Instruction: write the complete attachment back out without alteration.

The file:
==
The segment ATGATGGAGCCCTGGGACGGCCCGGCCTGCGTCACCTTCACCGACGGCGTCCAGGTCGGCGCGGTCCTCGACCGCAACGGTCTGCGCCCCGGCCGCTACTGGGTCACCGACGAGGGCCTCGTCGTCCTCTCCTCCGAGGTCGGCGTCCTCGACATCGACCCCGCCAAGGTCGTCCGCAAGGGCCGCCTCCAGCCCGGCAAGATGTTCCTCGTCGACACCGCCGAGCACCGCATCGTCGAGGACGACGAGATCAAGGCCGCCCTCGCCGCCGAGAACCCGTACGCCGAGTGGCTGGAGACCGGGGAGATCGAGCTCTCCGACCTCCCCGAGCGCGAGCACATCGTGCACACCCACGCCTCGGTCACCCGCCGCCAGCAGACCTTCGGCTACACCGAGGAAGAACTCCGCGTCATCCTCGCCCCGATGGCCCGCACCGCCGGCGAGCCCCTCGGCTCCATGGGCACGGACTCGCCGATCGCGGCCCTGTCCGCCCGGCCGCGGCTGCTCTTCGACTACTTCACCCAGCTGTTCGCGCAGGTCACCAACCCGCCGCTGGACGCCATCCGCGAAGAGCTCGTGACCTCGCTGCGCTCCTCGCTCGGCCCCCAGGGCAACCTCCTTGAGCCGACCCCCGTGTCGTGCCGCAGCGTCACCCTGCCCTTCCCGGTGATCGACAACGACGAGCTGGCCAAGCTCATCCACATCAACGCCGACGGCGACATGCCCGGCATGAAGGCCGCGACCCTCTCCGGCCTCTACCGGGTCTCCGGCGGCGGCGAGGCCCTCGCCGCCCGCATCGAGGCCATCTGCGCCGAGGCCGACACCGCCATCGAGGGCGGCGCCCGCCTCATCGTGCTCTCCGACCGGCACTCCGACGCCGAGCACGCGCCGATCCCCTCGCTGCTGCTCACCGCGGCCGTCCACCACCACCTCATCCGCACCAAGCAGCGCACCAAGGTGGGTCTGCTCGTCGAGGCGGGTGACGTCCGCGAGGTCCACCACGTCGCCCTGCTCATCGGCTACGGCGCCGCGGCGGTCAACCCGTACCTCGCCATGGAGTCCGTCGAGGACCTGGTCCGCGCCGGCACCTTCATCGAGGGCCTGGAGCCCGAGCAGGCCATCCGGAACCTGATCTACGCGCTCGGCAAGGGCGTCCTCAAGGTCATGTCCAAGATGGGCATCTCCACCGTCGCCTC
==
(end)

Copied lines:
The segment ATGATGGAGCCCTGGGACGGCCCGGCCTGCGTCACCTTCACCGACGGCGTCCAGGTCGGCGCGGTCCTCGACCGCAACGGTCTGCGCCCCGGCCGCTACTGGGTCACCGACGAGGGCCTCGTCGTCCTCTCCTCCGAGGTCGGCGTCCTCGACATCGACCCCGCCAAGGTCGTCCGCAAGGGCCGCCTCCAGCCCGGCAAGATGTTCCTCGTCGACACCGCCGAGCACCGCATCGTCGAGGACGACGAGATCAAGGCCGCCCTCGCCGCCGAGAACCCGTACGCCGAGTGGCTGGAGACCGGGGAGATCGAGCTCTCCGACCTCCCCGAGCGCGAGCACATCGTGCACACCCACGCCTCGGTCACCCGCCGCCAGCAGACCTTCGGCTACACCGAGGAAGAACTCCGCGTCATCCTCGCCCCGATGGCCCGCACCGCCGGCGAGCCCCTCGGCTCCATGGGCACGGACTCGCCGATCGCGGCCCTGTCCGCCCGGCCGCGGCTGCTCTTCGACTACTTCACCCAGCTGTTCGCGCAGGTCACCAACCCGCCGCTGGACGCCATCCGCGAAGAGCTCGTGACCTCGCTGCGCTCCTCGCTCGGCCCCCAGGGCAACCTCCTTGAGCCGACCCCCGTGTCGTGCCGCAGCGTCACCCTGCCCTTCCCGGTGATCGACAACGACGAGCTGGCCAAGCTCATCCACATCAACGCCGACGGCGACATGCCCGGCATGAAGGCCGCGACCCTCTCCGGCCTCTACCGGGTCTCCGGCGGCGGCGAGGCCCTCGCCGCCCGCATCGAGGCCATCTGCGCCGAGGCCGACACCGCCATCGAGGGCGGCGCCCGCCTCATCGTGCTCTCCGACCGGCACTCCGACGCCGAGCACGCGCCGATCCCCTCGCTGCTGCTCACCGCGGCCGTCCACCACCACCTCATCCGCACCAAGCAGCGCACCAAGGTGGGTCTGCTCGTCGAGGCGGGTGACGTCCGCGAGGTCCACCACGTCGCCCTGCTCATCGGCTACGGCGCCGCGGCGGTCAACCCGTACCTCGCCATGGAGTCCGTCGAGGACCTGGTCCGCGCCGGCACCTTCATCGAGGGCCTGGAGCCCGAGCAGGCCATCCGGAACCTGATCTACGCGCTCGGCAAGGGCGTCCTCAAGGTCATGTCCAAGATGGGCATCTCCACCGTCGCCTC